McCrea 201

 

 

Royal Holloway Department of History


Professor Vivian Nutton (University College London) – Galen, from Byzantium to Basle

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Alex Hamilton – ‘Dangerous tools’ in ‘dangerous hands’: How synthetic biology is imagined as a ‘bioterrorist threat’

in Academic Service - Archive by on February 22nd, 2011

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Event Date: 22 February 2011
The River Room
King’s College London, Strand Campus
London WC2R 2LS

Problematising Danger

ESRC Seminar Series- Contemporary Biopolitical Security

 

Co-sponsored by the Biopolitics of Security Network,
and the Emerging Securities Research Unit @ Keele University


R. Alexander Hamilton
London School of Economics

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Introduction to synthetic biology and synthetic biology ‘security concerns’

Synthetic biology is an emerging science that seeks to make biology engineerable, permitting the rational design and construction of novel living systems. Where this aim suggests many opportunities, possibly ushering in themuch-anticipated ‘century of biology’, offering new avenues for theproduction of health and wealth, it also suggeststhe possibility ofnew, uncontrollable dangers. The reason being, some argue,is because if more people, working in less formal research settings, begin to design and construct novel living systems, they might also use this technology to create novel pathogens, expanding the scope of the ‘bioterrorist threat’.Assessing how this threat might manifest itself, where its dangers lie, and how they might be managed, however, is problematic. Many uncertainties surround synthetic biology, including uncertainties about the current state of the art, its future potential, and the skills and motives of prospective ‘bioterrorists’, as well as the promising yet problematiccommunities of emergingamateur biologists – referred to, sometimes interchangeably,as‘do-it-yourself biologists’; ‘citizen scientists’; ‘garage biologists’; ‘biohobbyists’ or ‘biohackers’. In brief, the synthetic biology ‘threat’ is described as complex, and seemingly open-ended, which challenges a risk calculus that depends on stable factsabout the world.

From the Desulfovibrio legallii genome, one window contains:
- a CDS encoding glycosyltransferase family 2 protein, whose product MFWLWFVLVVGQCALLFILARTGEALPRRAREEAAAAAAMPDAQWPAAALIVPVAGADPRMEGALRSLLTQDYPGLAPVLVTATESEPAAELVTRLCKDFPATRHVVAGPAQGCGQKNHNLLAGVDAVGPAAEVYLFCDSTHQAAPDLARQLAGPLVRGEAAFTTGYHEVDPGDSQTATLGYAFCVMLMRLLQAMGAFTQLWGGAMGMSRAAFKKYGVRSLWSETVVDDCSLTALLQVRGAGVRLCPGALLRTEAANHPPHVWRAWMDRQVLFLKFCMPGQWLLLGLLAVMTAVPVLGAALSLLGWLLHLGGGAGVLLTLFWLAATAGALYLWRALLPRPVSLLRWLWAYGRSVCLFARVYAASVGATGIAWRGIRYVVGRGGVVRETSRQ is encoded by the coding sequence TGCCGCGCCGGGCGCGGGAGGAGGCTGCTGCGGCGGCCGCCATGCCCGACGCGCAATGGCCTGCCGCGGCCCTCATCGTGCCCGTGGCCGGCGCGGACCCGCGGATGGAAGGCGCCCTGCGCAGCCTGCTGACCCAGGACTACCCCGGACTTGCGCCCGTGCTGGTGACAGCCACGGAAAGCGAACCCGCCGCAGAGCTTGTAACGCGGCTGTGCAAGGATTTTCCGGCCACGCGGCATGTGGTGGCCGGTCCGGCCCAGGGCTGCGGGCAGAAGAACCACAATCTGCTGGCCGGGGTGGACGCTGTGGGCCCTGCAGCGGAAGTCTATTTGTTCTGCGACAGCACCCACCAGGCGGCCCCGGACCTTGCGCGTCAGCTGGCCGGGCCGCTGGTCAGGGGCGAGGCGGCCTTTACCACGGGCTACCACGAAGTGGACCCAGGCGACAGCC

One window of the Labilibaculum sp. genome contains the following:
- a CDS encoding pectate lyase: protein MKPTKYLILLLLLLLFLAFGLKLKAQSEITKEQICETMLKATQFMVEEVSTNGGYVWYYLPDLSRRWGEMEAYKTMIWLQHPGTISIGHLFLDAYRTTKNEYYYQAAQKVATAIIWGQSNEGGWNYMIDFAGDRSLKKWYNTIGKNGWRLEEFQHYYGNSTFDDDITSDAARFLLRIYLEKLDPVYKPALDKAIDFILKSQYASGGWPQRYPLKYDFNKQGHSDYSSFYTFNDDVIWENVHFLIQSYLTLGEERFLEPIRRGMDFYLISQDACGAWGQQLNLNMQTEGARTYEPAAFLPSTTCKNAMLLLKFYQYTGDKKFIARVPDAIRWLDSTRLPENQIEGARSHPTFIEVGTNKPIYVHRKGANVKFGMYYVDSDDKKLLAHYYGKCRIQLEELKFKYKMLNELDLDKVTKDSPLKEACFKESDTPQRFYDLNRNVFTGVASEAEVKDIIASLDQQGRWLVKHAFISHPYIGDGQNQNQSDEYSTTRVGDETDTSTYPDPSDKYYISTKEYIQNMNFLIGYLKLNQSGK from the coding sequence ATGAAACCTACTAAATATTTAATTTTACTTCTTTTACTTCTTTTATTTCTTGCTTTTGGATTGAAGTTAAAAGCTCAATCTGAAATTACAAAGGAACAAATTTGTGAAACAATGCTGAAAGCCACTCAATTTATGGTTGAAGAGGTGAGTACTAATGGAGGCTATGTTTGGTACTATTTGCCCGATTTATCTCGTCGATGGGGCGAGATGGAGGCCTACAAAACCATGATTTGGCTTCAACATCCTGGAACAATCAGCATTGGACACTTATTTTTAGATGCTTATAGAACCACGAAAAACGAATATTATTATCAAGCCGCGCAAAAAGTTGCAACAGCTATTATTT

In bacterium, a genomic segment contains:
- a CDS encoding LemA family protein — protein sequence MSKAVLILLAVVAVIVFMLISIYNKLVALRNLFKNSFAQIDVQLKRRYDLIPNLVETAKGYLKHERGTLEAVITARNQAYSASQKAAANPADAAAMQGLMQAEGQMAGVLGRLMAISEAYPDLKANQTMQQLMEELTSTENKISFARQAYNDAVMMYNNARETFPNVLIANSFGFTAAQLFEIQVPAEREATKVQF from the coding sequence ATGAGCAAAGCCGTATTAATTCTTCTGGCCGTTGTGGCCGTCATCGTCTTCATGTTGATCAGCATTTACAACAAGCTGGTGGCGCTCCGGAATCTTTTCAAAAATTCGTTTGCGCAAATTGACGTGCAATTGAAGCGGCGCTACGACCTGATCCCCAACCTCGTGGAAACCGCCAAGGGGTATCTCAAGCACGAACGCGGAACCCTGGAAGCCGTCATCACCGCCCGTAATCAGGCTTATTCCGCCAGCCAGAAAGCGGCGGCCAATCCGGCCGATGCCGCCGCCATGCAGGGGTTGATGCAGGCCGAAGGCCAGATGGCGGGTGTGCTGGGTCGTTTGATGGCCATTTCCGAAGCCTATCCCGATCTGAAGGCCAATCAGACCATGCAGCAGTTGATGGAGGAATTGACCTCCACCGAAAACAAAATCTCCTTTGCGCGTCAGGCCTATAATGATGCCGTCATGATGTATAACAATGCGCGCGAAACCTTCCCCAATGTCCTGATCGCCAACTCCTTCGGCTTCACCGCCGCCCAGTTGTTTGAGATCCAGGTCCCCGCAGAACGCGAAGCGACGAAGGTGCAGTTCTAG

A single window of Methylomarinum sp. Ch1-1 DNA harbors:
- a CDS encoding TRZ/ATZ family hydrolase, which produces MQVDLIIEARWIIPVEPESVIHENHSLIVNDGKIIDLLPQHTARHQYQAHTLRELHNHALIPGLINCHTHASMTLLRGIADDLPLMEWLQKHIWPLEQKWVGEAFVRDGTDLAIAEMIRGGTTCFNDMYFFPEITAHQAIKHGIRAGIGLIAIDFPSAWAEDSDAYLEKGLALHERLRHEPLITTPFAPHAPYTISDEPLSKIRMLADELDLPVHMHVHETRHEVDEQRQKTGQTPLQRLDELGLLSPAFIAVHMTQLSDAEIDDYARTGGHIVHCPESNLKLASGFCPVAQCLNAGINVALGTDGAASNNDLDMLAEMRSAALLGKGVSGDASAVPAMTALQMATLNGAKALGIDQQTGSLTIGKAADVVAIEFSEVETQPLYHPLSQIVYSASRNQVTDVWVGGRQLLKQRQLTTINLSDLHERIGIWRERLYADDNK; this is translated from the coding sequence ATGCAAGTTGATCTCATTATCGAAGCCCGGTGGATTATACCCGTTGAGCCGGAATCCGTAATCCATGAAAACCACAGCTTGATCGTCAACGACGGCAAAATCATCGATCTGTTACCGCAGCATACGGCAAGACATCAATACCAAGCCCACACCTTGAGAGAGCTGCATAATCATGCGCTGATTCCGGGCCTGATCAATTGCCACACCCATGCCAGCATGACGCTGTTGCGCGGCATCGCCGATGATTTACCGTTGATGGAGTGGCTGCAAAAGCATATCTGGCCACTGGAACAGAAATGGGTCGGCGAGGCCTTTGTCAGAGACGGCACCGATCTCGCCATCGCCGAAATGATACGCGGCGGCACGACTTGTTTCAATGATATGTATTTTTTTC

Research aims and methods

This research broadly aims to map and critically examine the social and political processes that permit synthetic biology to be viewed as a security problem for which diverse security solutions are posed. My research is concerned with several distinct features of the synthetic biology security debate, as articulated by experts engaged in assessing and managing emerging risks in the life sciences, including: (1) how synthetic biology is understood as a security problem; (2) the forms of measurement used to qualify and quantify the synthetic biology threat; and (3) the modes of anticipatory governance deployed in the face of uncertainty. In the course of myresearch, I have read widely on the science of synthetic biology and its perceived security implications. I have also complimented this scientific and technical literature review with a series of interviews with a ‘constellation of experts’ (Rabinow 2008), including risk analysts, military planners, law enforcement agents, public health officials, prominent synthetic biologists, and others with a stated interest, and perceived expertise, in negotiating the security challenges posed by synthetic biology.This research principally focuses on the synthetic biology security threat as it is framed in the United States, where biosecurity considerations play an integral role in the synthetic biology debate, and are viewed as the key risks posed by the science.